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Tan Hooi Ling may help run a US$14 billion (S$19 billion) tech start-up in an industry that favours the outspoken, but she is not cut from the same cloth as your typical TED talk star.
Tan is co-founder of Singapore-based ride-hailing company Grab, which started as a taxi-hailing company but has since branched out into everything from payments to food delivery, in the process becoming Southeast Asia's most valuable start-up.
For years the face of the company had been chief executive Anthony Tan (no relation), the more extroverted of the two who took the lead in pitching investors and speaking to media.
But more recently Ling - as she's commonly known - has had to overcome her introversion and get out in front of people. Lots of people. She was the keynote speaker at the RISE technology conference in Hong Kong last year, and was the focus of a widely-anticipated, onstage interview with Kara Swisher, venerable US tech journalist and co-founder of technology news site Recode.
Ling also co-chaired the World Economic Forum on ASEAN last year, spoke at Money 20/20 in March and gave live TV interviews with news outlets like Bloomberg and CNBC.
Ling acknowledges that such public appearances are all part of running Grab, but even her public relations team knows to only schedule such events once every couple of months. She admits that such engagements take a lot out of her.
"When I have to do day-long activities, conferences, be on a panel … it's not that I don't enjoy speaking to people, but it takes energy away," said Ling in an interview with the Post. "After I do it, I will just hole myself up in my apartment or hotel room for the entire evening, with activities like reading a book, taking a walk or having a meal by myself."
In this interview series, where a Post journalist interacts with an interviewee over an activity of their choice, settling on the activity took some doing. We toyed with the idea of swing dancing, which Ling tried for a brief period of time while working in San Francisco, but the logistics did not work out.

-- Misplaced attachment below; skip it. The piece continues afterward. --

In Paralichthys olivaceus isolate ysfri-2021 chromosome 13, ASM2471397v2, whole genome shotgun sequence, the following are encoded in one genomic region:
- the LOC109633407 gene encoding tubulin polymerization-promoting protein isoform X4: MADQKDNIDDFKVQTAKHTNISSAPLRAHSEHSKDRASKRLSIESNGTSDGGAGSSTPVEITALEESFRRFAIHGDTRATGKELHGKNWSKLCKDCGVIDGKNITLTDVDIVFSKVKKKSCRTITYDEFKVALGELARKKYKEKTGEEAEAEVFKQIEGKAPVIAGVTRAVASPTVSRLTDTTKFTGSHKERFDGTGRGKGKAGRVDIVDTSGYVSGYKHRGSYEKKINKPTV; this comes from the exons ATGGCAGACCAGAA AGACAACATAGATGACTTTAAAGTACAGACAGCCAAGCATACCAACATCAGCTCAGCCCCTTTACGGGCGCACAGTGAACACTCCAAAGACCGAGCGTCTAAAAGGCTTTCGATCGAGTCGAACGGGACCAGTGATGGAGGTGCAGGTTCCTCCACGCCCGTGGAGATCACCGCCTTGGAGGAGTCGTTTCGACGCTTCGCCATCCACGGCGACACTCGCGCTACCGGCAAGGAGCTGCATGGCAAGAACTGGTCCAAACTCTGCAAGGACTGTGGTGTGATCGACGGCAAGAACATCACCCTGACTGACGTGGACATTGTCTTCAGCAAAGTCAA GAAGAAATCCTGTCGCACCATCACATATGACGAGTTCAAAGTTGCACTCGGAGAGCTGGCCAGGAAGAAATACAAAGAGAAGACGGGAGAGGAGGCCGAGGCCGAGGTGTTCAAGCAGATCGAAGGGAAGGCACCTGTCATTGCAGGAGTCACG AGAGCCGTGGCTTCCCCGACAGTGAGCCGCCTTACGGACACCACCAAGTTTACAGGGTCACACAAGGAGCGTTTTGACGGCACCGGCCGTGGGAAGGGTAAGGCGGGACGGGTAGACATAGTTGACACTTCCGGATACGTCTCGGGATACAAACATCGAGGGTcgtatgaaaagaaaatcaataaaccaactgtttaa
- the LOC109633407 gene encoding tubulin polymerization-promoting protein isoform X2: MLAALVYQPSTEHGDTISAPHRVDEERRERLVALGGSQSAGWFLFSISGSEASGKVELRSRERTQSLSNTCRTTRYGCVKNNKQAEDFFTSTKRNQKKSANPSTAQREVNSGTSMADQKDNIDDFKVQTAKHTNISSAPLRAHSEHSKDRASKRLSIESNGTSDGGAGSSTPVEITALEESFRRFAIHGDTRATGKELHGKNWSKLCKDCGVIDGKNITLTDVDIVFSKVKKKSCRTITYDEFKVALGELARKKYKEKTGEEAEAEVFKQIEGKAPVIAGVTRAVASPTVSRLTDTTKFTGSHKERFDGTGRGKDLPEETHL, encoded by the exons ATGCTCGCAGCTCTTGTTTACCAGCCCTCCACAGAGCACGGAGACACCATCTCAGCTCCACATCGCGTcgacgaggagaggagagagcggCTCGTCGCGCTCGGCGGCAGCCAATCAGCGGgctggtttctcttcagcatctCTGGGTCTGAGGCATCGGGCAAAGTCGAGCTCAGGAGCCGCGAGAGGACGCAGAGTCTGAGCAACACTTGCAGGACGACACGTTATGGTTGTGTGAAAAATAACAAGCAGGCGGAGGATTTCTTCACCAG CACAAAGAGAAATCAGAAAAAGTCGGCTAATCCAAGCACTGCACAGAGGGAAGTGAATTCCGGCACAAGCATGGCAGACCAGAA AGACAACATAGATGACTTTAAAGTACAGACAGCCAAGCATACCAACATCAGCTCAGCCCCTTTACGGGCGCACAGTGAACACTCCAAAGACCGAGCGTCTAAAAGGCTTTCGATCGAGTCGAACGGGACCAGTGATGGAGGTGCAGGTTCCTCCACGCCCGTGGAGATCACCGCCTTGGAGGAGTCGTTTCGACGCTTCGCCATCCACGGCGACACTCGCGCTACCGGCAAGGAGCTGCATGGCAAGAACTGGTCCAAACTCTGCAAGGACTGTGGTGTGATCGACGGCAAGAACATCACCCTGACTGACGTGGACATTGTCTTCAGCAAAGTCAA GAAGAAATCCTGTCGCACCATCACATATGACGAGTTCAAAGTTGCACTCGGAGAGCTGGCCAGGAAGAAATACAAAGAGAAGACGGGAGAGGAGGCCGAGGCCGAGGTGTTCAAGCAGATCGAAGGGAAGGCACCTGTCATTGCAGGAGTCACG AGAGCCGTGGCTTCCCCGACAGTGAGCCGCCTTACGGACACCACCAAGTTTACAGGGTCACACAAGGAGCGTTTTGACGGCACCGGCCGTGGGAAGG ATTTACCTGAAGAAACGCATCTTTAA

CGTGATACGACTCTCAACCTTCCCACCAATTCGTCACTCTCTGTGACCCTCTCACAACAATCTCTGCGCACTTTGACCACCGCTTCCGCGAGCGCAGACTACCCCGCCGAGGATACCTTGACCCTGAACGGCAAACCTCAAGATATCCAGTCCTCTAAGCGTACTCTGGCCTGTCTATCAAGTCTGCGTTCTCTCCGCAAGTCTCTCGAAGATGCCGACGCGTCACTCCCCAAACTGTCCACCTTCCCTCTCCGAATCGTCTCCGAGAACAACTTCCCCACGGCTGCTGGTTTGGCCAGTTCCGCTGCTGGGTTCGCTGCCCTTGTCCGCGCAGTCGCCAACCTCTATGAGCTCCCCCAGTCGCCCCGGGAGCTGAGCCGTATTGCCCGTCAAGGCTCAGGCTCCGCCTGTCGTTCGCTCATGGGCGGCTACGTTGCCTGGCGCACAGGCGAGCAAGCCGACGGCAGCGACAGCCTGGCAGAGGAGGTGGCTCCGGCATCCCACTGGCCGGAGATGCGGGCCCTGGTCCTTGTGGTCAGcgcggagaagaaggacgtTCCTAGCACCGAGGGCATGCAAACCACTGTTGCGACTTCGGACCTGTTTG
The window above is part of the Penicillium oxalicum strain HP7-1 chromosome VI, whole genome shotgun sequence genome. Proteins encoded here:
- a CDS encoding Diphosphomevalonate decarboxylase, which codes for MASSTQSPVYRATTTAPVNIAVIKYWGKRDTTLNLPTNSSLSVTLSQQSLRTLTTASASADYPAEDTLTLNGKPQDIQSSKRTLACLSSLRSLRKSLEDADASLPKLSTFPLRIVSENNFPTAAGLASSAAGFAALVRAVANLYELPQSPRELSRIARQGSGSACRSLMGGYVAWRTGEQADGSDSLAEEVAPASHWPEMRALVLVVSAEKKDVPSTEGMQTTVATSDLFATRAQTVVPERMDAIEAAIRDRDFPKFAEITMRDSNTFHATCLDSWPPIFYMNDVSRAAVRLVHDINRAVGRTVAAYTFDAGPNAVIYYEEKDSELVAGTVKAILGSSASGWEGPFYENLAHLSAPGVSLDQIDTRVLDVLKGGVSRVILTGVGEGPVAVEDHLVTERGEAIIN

Tennis was also floated as a possibility, but we eventually settled on rock-climbing - an activity she tried and enjoyed at a team-building event in Boulder, Colorado.
Ling showed up right on time for our 10am indoor rock-climbing session at Climb Central, a gym with rock-climbing walls that tower through the centre of Kallang Wave mall, next to Singapore's national stadium.
Dressed in a dark grey T-shirt, coupled with shorts worn over a pair of black tights, she looked ready for the two hours of climbing we had scheduled.
"This is the most fun start to a work day I've ever had," she said as we put on the required safety harnesses.
As a child, Ling suffered from asthma so she embraced physical activities to help maintain fitness. After a brief try at swimming, she switched to badminton where she made it to the state team while still a teenager.
Lithe and lean, she has the perfect build for a rock-climber. For Ling, rock-climbing is an activity that requires a good balance between strategy and action. Scrambling up the wall without thinking would be a waste of energy because you may not take the most efficient path.
But spend too much time pondering your next move and your arms are likely to give out before you reach the top. Given her analytical and contemplative personality, it was not difficult to see how she was drawn to such an activity.
Before long, Ling is scaling the wall next to me, reaching strategically for handholds and footholds as she made her way up the 12-metre high wall. In contrast, I struggled my way up - a general lack of fitness and arm strength resulted in my getting stuck halfway to the top, unsure of how to proceed, yet unwilling to throw in the towel.
"See that red foothold to your right? You can reach it, grab that [climbing] hold and step up to your right," Ling explained patiently. She was ahead of me on the wall, but stopped and even climbed down to give advice while waiting for me to make progress on my climb.
Tan Hooi Ling, Grab co-founder, photographed in Singapore from South China Morning Post.
As many Grab employees would attest, it is not uncharacteristic of Ling to jump into "problem-solving" mode. At the company she oversees people operations, new business and overseas strategy, spending much of her workday in meetings to analyse how best to take the company forward.